I tried a very intense celebrity yoga studio and here's what it was like
When I walked into CorePower Yoga (a favorite of celebrities like Kaley Cuoco and Vanessa Hudgens), I was immediately asked if I’d tried yoga before. I said yes because I had tried pilates a couple of times and thought, “Eh, close enough, right?”
Wrong. Yoga is not the same as pilates.
But, we at HelloGiggles like to try things and I’m still glad I tried yoga, even if I didn’t walk away from the experience an aspiring yogi. I mean, I ran into Josh Peck (of Drake & Josh and Grandfathered fame) at my first class, so I can personally attest to the celebrity angle.
CorePower Yoga puts a heavy emphasis on the “power” part of its name. Their slogan is “Live your power,” which explains why so many celebrities love the place. The website promises, “Inside our studios, something amazing is happening. You’ll push past physical boundaries with an open mind and a beating heart, turning doubt into security, strangers into friends and stress into sweat.”
The CPY Instagram definitely stresses the strangers into friends aspect. It looks like everyone is in a yoga-themed spread for Seventeen Magazine in the best way.The class:
I tried a couple of CorePower Yoga’s classes during my week trial (they offer a free week trial to all new students), starting with CorePower Yoga 2, which is billed as very similar to the level 1 class, but with added heat. Would I have rather started with level 1? Of course. But, since the level 2 class was A) billed as very similar to level 1, but taught in a heated room (95-98 degrees) and B) worked much better with my schedule, I took the plunge.
CPY2 was very manageable (even the heat, which was my biggest worry going in, didn’t feel that bad). The instructor ran through the techniques very quickly, but was patient with anyone who needed a few extra seconds to sneak a cheat glance at their neighbor and play catch up. At the end of the class, there was optional headstand practice, for anyone interested in mastering a more advanced technique.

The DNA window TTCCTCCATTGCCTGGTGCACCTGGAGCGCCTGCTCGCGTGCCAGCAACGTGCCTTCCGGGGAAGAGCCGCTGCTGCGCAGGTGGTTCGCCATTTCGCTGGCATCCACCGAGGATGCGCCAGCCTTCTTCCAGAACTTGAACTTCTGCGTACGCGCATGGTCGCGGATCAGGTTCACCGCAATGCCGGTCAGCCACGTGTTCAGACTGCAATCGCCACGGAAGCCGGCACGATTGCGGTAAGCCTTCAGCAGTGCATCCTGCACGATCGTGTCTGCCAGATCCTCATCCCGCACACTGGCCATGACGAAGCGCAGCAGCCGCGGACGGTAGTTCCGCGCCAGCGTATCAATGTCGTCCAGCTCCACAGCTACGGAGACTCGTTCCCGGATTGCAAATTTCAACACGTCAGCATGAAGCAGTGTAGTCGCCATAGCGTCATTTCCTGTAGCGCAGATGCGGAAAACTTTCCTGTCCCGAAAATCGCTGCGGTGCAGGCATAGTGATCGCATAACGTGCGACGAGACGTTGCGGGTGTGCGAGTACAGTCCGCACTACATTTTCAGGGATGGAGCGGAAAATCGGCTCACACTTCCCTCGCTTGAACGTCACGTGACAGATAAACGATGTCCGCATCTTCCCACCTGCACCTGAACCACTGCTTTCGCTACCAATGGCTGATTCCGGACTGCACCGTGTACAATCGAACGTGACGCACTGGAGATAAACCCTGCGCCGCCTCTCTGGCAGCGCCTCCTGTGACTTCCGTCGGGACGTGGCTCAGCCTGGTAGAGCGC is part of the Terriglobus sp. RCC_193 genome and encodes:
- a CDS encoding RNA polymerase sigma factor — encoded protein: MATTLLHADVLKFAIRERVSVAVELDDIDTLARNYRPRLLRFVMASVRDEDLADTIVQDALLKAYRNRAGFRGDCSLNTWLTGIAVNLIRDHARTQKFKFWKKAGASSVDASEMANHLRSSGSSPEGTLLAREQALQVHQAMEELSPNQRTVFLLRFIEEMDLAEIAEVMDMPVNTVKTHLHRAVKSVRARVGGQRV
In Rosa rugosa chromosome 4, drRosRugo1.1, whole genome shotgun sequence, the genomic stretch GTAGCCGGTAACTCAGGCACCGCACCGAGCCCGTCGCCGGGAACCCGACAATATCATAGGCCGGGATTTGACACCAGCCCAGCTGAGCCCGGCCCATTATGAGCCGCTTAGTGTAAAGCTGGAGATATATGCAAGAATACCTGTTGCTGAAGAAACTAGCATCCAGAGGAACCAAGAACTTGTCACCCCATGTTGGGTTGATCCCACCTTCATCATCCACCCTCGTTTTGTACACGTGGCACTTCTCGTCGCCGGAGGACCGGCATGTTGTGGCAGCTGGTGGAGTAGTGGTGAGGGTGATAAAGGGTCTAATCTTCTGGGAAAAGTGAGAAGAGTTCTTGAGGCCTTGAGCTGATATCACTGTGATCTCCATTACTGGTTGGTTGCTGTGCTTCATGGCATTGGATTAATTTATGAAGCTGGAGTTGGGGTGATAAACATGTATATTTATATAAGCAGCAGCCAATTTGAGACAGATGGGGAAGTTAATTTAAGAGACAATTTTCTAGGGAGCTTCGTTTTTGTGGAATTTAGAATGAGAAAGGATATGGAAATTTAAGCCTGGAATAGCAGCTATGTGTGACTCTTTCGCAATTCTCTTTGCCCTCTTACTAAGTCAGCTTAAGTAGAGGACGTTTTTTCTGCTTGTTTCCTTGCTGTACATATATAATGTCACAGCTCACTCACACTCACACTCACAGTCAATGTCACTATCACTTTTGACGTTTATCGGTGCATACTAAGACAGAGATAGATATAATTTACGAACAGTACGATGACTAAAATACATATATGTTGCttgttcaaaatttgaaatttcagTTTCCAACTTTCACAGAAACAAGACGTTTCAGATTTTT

CorePower is, from what I’ve heard, a more intense yoga than most studios practice. It’s more about getting in a real workout and less about the oms and meditation and feels. And it still felt, to me, like a lot of oms and meditation and feels. Still, the students mostly arrived in a head-down, ready-to-train mode. There wasn’t a lot of socializing or patting on the back after class. This is a place for people who want to get in a serious workout (and let their energy flow out of their heart bones or wherever in the process).
I also tried CorePower’s cardio class, CoreCardio Circuit. The circuit class is great if you want a good workout and are only so-so on doing actual yoga. The warm-up and cool-down integrated some basic, beginner-friendly yoga stretches, but for the most part, the class is just intense cardio of the high-intensity interval training (or HIIT, for short) variety.How I felt:
I don’t think I’m destined to become a yogi. I just don’t speak yoga. I come from a martial arts background and as a student and instructor in Krav Maga, I’m used to instructions that rely heavily on very basic and specific descriptions of the what body part you need to use and what you need to do with it. In yoga, there was some of that, sure, but there was also a lot of…let’s call it more ethereal language. I was told to do things like “open my energy” and “point my heartbone to the sky,” which sounds very cool, but, like WHAT DOES THAT MEAN? Push my chest out? Aim my sternum towards the ceiling? Based on the number of times I was corrected (by my very sweet and patient instructor), I don’t think it meant either of those things, but I’m also still not sure what it meant.
The CoreCardio Circuit class was a lot of fun. I felt more confident, more at home there. And my instructor, Estevan, was delightful, super patient and much more concrete in his corrections.
In fact, everyone at CorePower Yoga was delightful. I can see why celebrities, who have all the options in the world (or at least in Los Angeles) would like it.
As I mentioned before, CorePower Yoga offers a free week-long trial to all new students (which I took advantage of in reporting for this story). After that, membership runs at $89 for the first month and then $155 per month after that, for unlimited classes and access to 140+ studios nationwide. CorePower has locations in 19 states and Washington, D.C., meaning members have a ton of options and flexibility in where to practice. However, that cost does not include some things that commoners like me would expect it to — mats and even towels will run you extra to rent ($2 for mats, $1 for towels). Locks for the lockers though, weirdly, are free to borrow. The more you know.